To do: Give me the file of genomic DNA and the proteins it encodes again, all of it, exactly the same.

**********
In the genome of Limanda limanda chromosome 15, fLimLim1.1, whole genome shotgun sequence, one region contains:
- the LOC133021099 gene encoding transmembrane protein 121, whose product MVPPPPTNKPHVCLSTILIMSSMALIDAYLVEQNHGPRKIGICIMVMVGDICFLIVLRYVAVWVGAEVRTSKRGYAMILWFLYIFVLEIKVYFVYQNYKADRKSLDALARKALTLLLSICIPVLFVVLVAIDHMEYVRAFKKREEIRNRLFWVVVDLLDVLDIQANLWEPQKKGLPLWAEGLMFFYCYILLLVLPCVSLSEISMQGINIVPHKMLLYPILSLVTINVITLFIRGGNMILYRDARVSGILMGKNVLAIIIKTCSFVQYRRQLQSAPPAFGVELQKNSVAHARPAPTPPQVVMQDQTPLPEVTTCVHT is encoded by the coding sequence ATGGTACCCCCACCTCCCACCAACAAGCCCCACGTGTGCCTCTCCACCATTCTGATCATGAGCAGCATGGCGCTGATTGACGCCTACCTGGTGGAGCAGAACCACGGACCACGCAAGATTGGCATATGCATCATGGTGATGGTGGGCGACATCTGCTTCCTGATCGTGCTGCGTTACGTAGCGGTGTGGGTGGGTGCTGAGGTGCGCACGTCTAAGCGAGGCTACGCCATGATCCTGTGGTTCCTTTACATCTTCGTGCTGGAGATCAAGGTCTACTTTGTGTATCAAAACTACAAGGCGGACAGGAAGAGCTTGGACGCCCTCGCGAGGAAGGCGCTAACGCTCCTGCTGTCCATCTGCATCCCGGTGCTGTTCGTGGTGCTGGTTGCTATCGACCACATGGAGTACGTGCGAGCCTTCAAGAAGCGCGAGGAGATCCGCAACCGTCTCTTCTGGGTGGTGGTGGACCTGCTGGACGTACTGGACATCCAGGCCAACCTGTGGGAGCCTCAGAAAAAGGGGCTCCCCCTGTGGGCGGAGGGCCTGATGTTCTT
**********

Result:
In the genome of Limanda limanda chromosome 15, fLimLim1.1, whole genome shotgun sequence, one region contains:
- the LOC133021099 gene encoding transmembrane protein 121, whose product MVPPPPTNKPHVCLSTILIMSSMALIDAYLVEQNHGPRKIGICIMVMVGDICFLIVLRYVAVWVGAEVRTSKRGYAMILWFLYIFVLEIKVYFVYQNYKADRKSLDALARKALTLLLSICIPVLFVVLVAIDHMEYVRAFKKREEIRNRLFWVVVDLLDVLDIQANLWEPQKKGLPLWAEGLMFFYCYILLLVLPCVSLSEISMQGINIVPHKMLLYPILSLVTINVITLFIRGGNMILYRDARVSGILMGKNVLAIIIKTCSFVQYRRQLQSAPPAFGVELQKNSVAHARPAPTPPQVVMQDQTPLPEVTTCVHT is encoded by the coding sequence ATGGTACCCCCACCTCCCACCAACAAGCCCCACGTGTGCCTCTCCACCATTCTGATCATGAGCAGCATGGCGCTGATTGACGCCTACCTGGTGGAGCAGAACCACGGACCACGCAAGATTGGCATATGCATCATGGTGATGGTGGGCGACATCTGCTTCCTGATCGTGCTGCGTTACGTAGCGGTGTGGGTGGGTGCTGAGGTGCGCACGTCTAAGCGAGGCTACGCCATGATCCTGTGGTTCCTTTACATCTTCGTGCTGGAGATCAAGGTCTACTTTGTGTATCAAAACTACAAGGCGGACAGGAAGAGCTTGGACGCCCTCGCGAGGAAGGCGCTAACGCTCCTGCTGTCCATCTGCATCCCGGTGCTGTTCGTGGTGCTGGTTGCTATCGACCACATGGAGTACGTGCGAGCCTTCAAGAAGCGCGAGGAGATCCGCAACCGTCTCTTCTGGGTGGTGGTGGACCTGCTGGACGTACTGGACATCCAGGCCAACCTGTGGGAGCCTCAGAAAAAGGGGCTCCCCCTGTGGGCGGAGGGCCTGATGTTCTT